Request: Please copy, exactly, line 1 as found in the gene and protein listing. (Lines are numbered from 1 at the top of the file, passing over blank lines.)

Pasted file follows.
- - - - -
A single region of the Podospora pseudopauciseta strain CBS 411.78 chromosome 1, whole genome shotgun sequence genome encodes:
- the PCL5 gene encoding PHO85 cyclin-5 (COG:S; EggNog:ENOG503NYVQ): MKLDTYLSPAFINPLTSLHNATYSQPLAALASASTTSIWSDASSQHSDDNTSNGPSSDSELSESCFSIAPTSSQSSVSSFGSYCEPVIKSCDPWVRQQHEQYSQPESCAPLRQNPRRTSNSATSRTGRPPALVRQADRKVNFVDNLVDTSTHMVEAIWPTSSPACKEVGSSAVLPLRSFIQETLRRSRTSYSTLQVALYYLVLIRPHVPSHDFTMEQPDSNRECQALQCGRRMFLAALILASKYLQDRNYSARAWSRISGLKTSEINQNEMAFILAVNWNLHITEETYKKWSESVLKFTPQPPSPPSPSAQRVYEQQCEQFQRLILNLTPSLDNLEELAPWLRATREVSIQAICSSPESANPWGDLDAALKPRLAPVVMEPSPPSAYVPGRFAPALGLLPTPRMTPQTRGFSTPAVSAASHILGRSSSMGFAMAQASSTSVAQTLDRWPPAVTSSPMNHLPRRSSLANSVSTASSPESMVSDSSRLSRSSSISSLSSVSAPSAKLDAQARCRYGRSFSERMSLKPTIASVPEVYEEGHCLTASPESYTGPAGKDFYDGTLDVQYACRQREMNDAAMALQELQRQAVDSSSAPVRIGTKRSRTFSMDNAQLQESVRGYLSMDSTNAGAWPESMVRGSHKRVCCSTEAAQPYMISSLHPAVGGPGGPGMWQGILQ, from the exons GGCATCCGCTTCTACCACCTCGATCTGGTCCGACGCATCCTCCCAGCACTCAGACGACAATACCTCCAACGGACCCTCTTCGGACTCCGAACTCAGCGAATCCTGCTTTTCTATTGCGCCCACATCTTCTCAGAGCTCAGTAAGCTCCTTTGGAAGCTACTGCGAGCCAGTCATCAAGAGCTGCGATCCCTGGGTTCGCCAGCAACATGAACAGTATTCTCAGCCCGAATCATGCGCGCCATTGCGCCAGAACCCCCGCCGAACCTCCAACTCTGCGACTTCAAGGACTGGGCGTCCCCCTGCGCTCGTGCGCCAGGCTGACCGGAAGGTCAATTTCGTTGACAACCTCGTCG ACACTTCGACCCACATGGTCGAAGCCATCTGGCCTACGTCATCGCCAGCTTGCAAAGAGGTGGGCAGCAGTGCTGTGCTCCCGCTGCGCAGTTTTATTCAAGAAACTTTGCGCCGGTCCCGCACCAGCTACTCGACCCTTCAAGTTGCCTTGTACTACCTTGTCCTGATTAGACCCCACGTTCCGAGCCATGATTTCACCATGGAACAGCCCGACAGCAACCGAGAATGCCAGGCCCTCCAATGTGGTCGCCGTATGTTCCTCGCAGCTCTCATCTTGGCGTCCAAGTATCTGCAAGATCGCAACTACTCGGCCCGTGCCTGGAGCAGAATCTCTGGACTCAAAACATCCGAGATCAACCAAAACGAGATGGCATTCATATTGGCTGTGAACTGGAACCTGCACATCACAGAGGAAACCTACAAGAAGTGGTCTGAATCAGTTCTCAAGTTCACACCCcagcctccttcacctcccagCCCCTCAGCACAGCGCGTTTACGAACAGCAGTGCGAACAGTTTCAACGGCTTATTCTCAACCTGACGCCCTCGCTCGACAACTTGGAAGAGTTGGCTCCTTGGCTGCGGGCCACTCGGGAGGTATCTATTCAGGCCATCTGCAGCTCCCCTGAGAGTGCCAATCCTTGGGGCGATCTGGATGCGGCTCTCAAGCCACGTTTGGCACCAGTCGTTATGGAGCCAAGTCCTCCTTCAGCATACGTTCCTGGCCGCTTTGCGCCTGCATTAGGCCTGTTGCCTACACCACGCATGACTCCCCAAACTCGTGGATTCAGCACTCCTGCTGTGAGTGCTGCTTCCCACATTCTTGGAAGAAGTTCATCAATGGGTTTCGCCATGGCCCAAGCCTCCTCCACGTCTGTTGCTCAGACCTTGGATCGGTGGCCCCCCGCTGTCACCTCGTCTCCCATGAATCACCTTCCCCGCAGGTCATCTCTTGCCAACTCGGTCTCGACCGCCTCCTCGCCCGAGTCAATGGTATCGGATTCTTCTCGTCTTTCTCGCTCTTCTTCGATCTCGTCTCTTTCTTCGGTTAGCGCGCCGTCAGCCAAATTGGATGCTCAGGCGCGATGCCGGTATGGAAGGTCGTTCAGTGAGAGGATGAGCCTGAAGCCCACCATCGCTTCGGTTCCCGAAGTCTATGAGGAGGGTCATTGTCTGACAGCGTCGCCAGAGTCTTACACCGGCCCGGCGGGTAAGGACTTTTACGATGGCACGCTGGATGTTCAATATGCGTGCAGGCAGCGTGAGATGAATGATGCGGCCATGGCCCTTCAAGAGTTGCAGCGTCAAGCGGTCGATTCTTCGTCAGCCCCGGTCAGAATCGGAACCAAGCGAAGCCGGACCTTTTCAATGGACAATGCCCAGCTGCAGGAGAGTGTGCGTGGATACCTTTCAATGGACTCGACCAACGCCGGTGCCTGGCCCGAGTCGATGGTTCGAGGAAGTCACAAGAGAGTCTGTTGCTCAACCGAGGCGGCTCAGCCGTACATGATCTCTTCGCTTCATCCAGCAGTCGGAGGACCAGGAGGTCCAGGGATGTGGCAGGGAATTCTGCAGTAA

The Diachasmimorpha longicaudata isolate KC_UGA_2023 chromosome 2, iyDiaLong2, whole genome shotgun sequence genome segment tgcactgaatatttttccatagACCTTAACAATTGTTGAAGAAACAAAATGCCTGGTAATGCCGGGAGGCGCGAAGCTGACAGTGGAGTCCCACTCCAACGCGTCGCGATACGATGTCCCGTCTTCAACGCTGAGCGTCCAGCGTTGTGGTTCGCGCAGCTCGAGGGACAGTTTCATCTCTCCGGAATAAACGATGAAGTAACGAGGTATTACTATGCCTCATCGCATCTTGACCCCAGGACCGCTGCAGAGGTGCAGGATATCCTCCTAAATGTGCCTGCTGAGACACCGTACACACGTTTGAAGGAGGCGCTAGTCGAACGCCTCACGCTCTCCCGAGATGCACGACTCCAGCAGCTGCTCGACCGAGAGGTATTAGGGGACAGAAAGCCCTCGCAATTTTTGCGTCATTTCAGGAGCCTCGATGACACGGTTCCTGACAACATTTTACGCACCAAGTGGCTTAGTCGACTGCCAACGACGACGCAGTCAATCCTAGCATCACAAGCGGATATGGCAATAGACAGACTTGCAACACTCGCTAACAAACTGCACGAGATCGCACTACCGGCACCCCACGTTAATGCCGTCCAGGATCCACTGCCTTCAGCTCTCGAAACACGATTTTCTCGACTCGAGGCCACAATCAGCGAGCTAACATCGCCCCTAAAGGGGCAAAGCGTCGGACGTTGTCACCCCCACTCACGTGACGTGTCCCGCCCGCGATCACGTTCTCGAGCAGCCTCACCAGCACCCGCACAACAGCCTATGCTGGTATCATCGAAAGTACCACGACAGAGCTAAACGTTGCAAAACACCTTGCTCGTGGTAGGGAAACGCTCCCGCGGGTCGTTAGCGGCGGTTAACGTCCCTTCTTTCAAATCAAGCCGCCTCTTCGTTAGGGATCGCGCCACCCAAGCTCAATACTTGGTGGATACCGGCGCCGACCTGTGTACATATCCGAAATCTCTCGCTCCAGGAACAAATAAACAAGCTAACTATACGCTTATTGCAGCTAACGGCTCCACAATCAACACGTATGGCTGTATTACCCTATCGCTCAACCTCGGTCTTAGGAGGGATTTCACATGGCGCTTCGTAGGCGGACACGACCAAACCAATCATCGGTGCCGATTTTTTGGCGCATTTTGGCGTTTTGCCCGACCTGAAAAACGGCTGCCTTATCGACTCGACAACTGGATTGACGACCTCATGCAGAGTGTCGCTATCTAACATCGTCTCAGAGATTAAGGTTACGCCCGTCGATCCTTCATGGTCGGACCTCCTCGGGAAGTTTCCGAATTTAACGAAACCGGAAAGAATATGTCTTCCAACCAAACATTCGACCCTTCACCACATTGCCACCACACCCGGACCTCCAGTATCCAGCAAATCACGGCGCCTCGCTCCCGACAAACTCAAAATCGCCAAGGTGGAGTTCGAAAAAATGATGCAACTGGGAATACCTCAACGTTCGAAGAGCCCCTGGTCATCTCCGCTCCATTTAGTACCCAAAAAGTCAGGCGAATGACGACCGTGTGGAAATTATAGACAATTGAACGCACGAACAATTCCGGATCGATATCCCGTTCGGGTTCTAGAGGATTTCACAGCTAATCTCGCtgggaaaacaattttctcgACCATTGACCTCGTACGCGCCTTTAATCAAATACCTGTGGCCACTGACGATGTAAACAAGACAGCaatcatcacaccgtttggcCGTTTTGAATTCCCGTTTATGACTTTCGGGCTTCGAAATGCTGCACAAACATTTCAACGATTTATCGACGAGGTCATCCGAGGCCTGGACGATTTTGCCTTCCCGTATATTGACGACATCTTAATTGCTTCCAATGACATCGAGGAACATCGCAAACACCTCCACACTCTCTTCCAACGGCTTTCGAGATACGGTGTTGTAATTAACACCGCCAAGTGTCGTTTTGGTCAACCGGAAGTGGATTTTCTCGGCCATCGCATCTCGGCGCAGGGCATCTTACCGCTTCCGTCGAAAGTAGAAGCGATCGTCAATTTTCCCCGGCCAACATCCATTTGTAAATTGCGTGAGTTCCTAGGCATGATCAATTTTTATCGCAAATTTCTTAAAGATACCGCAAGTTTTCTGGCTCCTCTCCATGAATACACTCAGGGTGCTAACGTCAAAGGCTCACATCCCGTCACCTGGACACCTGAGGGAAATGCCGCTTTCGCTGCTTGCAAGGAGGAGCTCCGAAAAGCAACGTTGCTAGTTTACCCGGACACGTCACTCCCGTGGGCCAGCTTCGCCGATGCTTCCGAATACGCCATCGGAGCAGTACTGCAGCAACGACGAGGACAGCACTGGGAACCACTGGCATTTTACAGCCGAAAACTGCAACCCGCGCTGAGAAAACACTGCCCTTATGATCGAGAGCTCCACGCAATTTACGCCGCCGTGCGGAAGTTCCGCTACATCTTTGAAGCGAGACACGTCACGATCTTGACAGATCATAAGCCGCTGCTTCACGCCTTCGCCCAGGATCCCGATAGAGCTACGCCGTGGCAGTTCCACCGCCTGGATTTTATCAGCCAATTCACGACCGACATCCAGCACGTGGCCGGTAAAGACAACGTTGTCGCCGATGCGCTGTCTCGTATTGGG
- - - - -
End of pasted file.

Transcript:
A single region of the Podospora pseudopauciseta strain CBS 411.78 chromosome 1, whole genome shotgun sequence genome encodes: